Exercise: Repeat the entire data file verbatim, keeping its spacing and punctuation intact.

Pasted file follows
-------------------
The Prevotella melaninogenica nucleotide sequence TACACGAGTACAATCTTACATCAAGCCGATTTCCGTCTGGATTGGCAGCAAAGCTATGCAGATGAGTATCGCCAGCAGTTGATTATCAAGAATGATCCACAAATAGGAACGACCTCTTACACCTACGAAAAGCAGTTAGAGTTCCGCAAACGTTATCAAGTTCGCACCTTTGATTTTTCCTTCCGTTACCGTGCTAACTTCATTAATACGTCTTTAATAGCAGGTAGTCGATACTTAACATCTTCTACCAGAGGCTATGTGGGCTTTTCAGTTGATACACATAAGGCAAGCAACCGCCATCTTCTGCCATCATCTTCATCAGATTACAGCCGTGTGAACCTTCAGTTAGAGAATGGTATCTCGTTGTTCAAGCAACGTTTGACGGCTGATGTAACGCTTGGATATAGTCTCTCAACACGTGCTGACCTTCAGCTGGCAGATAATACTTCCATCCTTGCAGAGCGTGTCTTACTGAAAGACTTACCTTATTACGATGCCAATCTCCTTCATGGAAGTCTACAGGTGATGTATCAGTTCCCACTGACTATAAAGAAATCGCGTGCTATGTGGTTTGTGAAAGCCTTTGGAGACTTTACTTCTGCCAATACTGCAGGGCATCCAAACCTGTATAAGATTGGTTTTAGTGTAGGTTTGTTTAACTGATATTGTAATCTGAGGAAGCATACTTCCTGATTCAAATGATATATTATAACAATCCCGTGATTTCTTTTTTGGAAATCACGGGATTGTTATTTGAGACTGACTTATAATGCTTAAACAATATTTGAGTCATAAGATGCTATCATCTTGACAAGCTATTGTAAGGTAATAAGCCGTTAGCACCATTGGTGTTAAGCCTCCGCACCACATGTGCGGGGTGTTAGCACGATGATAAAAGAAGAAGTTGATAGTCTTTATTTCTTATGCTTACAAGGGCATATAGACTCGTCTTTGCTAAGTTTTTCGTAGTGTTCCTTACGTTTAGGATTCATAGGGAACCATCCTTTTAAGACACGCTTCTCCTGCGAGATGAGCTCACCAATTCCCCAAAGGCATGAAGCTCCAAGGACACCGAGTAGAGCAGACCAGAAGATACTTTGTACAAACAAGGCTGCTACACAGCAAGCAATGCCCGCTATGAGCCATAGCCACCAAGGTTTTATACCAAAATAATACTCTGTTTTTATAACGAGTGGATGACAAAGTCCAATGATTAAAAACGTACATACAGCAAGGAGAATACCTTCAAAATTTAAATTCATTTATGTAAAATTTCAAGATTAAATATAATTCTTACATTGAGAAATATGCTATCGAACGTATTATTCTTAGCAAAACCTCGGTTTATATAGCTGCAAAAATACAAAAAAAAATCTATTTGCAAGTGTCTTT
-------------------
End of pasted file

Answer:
The Prevotella melaninogenica nucleotide sequence TACACGAGTACAATCTTACATCAAGCCGATTTCCGTCTGGATTGGCAGCAAAGCTATGCAGATGAGTATCGCCAGCAGTTGATTATCAAGAATGATCCACAAATAGGAACGACCTCTTACACCTACGAAAAGCAGTTAGAGTTCCGCAAACGTTATCAAGTTCGCACCTTTGATTTTTCCTTCCGTTACCGTGCTAACTTCATTAATACGTCTTTAATAGCAGGTAGTCGATACTTAACATCTTCTACCAGAGGCTATGTGGGCTTTTCAGTTGATACACATAAGGCAAGCAACCGCCATCTTCTGCCATCATCTTCATCAGATTACAGCCGTGTGAACCTTCAGTTAGAGAATGGTATCTCGTTGTTCAAGCAACGTTTGACGGCTGATGTAACGCTTGGATATAGTCTCTCAACACGTGCTGACCTTCAGCTGGCAGATAATACTTCCATCCTTGCAGAGCGTGTCTTACTGAAAGACTTACCTTATTACGATGCCAATCTCCTTCATGGAAGTCTACAGGTGATGTATCAGTTCCCACTGACTATAAAGAAATCGCGTGCTATGTGGTTTGTGAAAGCCTTTGGAGACTTTACTTCTGCCAATACTGCAGGGCATCCAAACCTGTATAAGATTGGTTTTAGTGTAGGTTTGTTTAACTGATATTGTAATCTGAGGAAGCATACTTCCTGATTCAAATGATATATTATAACAATCCCGTGATTTCTTTTTTGGAAATCACGGGATTGTTATTTGAGACTGACTTATAATGCTTAAACAATATTTGAGTCATAAGATGCTATCATCTTGACAAGCTATTGTAAGGTAATAAGCCGTTAGCACCATTGGTGTTAAGCCTCCGCACCACATGTGCGGGGTGTTAGCACGATGATAAAAGAAGAAGTTGATAGTCTTTATTTCTTATGCTTACAAGGGCATATAGACTCGTCTTTGCTAAGTTTTTCGTAGTGTTCCTTACGTTTAGGATTCATAGGGAACCATCCTTTTAAGACACGCTTCTCCTGCGAGATGAGCTCACCAATTCCCCAAAGGCATGAAGCTCCAAGGACACCGAGTAGAGCAGACCAGAAGATACTTTGTACAAACAAGGCTGCTACACAGCAAGCAATGCCCGCTATGAGCCATAGCCACCAAGGTTTTATACCAAAATAATACTCTGTTTTTATAACGAGTGGATGACAAAGTCCAATGATTAAAAACGTACATACAGCAAGGAGAATACCTTCAAAATTTAAATTCATTTATGTAAAATTTCAAGATTAAATATAATTCTTACATTGAGAAATATGCTATCGAACGTATTATTCTTAGCAAAACCTCGGTTTATATAGCTGCAAAAATACAAAAAAAAATCTATTTGCAAGTGTCTTT